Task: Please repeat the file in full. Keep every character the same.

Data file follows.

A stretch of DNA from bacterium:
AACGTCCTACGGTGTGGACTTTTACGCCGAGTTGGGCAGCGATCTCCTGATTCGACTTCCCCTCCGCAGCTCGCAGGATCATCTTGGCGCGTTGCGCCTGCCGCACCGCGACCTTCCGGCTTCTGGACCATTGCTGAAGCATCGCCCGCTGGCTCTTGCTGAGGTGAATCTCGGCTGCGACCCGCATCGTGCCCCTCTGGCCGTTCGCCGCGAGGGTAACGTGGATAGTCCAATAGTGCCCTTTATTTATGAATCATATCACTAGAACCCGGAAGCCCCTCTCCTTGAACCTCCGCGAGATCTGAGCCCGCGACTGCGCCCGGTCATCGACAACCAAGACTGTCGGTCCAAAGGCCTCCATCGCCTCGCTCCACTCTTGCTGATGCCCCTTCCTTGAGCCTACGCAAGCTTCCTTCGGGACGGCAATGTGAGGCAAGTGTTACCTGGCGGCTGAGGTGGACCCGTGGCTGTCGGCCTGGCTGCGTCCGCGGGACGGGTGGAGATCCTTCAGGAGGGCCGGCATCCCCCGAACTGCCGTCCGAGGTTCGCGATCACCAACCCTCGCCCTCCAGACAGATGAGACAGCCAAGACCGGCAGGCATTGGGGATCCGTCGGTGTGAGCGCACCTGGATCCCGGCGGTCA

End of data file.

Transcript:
A stretch of DNA from bacterium:
AACGTCCTACGGTGTGGACTTTTACGCCGAGTTGGGCAGCGATCTCCTGATTCGACTTCCCCTCCGCAGCTCGCAGGATCATCTTGGCGCGTTGCGCCTGCCGCACCGCGACCTTCCGGCTTCTGGACCATTGCTGAAGCATCGCCCGCTGGCTCTTGCTGAGGTGAATCTCGGCTGCGACCCGCATCGTGCCCCTCTGGCCGTTCGCCGCGAGGGTAACGTGGATAGTCCAATAGTGCCCTTTATTTATGAATCATATCACTAGAACCCGGAAGCCCCTCTCCTTGAACCTCCGCGAGATCTGAGCCCGCGACTGCGCCCGGTCATCGACAACCAAGACTGTCGGTCCAAAGGCCTCCATCGCCTCGCTCCACTCTTGCTGATGCCCCTTCCTTGAGCCTACGCAAGCTTCCTTCGGGACGGCAATGTGAGGCAAGTGTTACCTGGCGGCTGAGGTGGACCCGTGGCTGTCGGCCTGGCTGCGTCCGCGGGACGGGTGGAGATCCTTCAGGAGGGCCGGCATCCCCCGAACTGCCGTCCGAGGTTCGCGATCACCAACCCTCGCCCTCCAGACAGATGAGACAGCCAAGACCGGCAGGCATTGGGGATCCGTCGGTGTGAGCGCACCTGGATCCCGGCGGTCA